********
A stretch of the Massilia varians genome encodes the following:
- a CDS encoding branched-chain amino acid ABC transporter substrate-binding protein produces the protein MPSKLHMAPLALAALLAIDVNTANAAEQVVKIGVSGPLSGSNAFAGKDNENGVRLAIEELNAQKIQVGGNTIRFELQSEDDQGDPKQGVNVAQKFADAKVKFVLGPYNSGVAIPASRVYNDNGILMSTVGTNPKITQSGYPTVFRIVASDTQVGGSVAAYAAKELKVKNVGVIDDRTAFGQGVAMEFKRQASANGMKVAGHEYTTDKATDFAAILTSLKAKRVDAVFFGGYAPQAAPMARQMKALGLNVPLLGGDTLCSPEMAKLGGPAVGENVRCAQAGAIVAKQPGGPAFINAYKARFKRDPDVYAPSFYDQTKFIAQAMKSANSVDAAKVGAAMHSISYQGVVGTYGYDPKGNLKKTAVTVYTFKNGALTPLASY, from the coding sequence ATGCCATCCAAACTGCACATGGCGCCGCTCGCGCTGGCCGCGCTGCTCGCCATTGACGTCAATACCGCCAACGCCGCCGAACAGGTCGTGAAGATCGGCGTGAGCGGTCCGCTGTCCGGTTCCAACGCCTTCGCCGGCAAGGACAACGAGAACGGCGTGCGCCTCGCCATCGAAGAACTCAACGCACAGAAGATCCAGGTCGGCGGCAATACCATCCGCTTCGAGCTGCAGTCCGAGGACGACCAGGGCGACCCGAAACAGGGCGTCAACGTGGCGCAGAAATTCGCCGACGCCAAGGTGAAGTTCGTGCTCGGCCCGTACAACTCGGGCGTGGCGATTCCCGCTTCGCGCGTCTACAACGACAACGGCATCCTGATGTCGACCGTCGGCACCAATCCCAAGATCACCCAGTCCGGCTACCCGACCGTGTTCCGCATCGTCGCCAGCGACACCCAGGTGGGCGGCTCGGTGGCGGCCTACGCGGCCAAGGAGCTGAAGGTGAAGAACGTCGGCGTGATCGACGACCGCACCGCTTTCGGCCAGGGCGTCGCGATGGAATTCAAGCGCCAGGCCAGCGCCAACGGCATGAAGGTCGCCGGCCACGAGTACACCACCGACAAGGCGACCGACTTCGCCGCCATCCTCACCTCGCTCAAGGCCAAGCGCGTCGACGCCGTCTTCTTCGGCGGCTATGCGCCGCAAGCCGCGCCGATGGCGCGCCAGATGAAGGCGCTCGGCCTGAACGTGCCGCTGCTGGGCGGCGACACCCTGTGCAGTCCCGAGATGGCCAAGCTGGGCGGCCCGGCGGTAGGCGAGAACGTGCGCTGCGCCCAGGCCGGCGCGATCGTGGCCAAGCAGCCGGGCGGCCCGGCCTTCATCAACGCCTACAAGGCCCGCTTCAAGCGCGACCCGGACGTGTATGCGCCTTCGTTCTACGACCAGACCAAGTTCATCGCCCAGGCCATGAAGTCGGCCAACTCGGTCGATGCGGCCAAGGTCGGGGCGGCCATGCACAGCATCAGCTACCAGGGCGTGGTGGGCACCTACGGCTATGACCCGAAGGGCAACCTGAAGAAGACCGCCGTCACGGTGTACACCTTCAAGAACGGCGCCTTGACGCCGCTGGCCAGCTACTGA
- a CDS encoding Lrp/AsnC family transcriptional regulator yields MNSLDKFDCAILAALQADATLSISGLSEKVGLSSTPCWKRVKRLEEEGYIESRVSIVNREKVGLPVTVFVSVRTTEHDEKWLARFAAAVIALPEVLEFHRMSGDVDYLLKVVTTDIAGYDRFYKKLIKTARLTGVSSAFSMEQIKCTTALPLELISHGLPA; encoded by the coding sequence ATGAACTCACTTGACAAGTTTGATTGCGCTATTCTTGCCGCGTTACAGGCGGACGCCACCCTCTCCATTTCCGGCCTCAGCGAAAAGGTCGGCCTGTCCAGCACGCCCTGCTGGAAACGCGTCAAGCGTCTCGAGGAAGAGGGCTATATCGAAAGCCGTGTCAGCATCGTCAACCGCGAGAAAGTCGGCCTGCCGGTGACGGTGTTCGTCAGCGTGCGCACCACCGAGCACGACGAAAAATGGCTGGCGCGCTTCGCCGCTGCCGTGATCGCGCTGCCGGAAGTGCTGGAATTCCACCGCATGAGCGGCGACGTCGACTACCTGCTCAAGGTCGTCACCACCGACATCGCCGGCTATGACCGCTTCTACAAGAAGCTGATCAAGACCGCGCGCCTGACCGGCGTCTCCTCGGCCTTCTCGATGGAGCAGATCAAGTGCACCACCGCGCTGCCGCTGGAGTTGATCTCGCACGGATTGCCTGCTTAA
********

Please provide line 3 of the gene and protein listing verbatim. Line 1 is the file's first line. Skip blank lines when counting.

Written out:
- a CDS encoding Lrp/AsnC family transcriptional regulator yields MNSLDKFDCAILAALQADATLSISGLSEKVGLSSTPCWKRVKRLEEEGYIESRVSIVNREKVGLPVTVFVSVRTTEHDEKWLARFAAAVIALPEVLEFHRMSGDVDYLLKVVTTDIAGYDRFYKKLIKTARLTGVSSAFSMEQIKCTTALPLELISHGLPA; encoded by the coding sequence ATGAACTCACTTGACAAGTTTGATTGCGCTATTCTTGCCGCGTTACAGGCGGACGCCACCCTCTCCATTTCCGGCCTCAGCGAAAAGGTCGGCCTGTCCAGCACGCCCTGCTGGAAACGCGTCAAGCGTCTCGAGGAAGAGGGCTATATCGAAAGCCGTGTCAGCATCGTCAACCGCGAGAAAGTCGGCCTGCCGGTGACGGTGTTCGTCAGCGTGCGCACCACCGAGCACGACGAAAAATGGCTGGCGCGCTTCGCCGCTGCCGTGATCGCGCTGCCGGAAGTGCTGGAATTCCACCGCATGAGCGGCGACGTCGACTACCTGCTCAAGGTCGTCACCACCGACATCGCCGGCTATGACCGCTTCTACAAGAAGCTGATCAAGACCGCGCGCCTGACCGGCGTCTCCTCGGCCTTCTCGATGGAGCAGATCAAGTGCACCACCGCGCTGCCGCTGGAGTTGATCTCGCACGGATTGCCTGCTTAA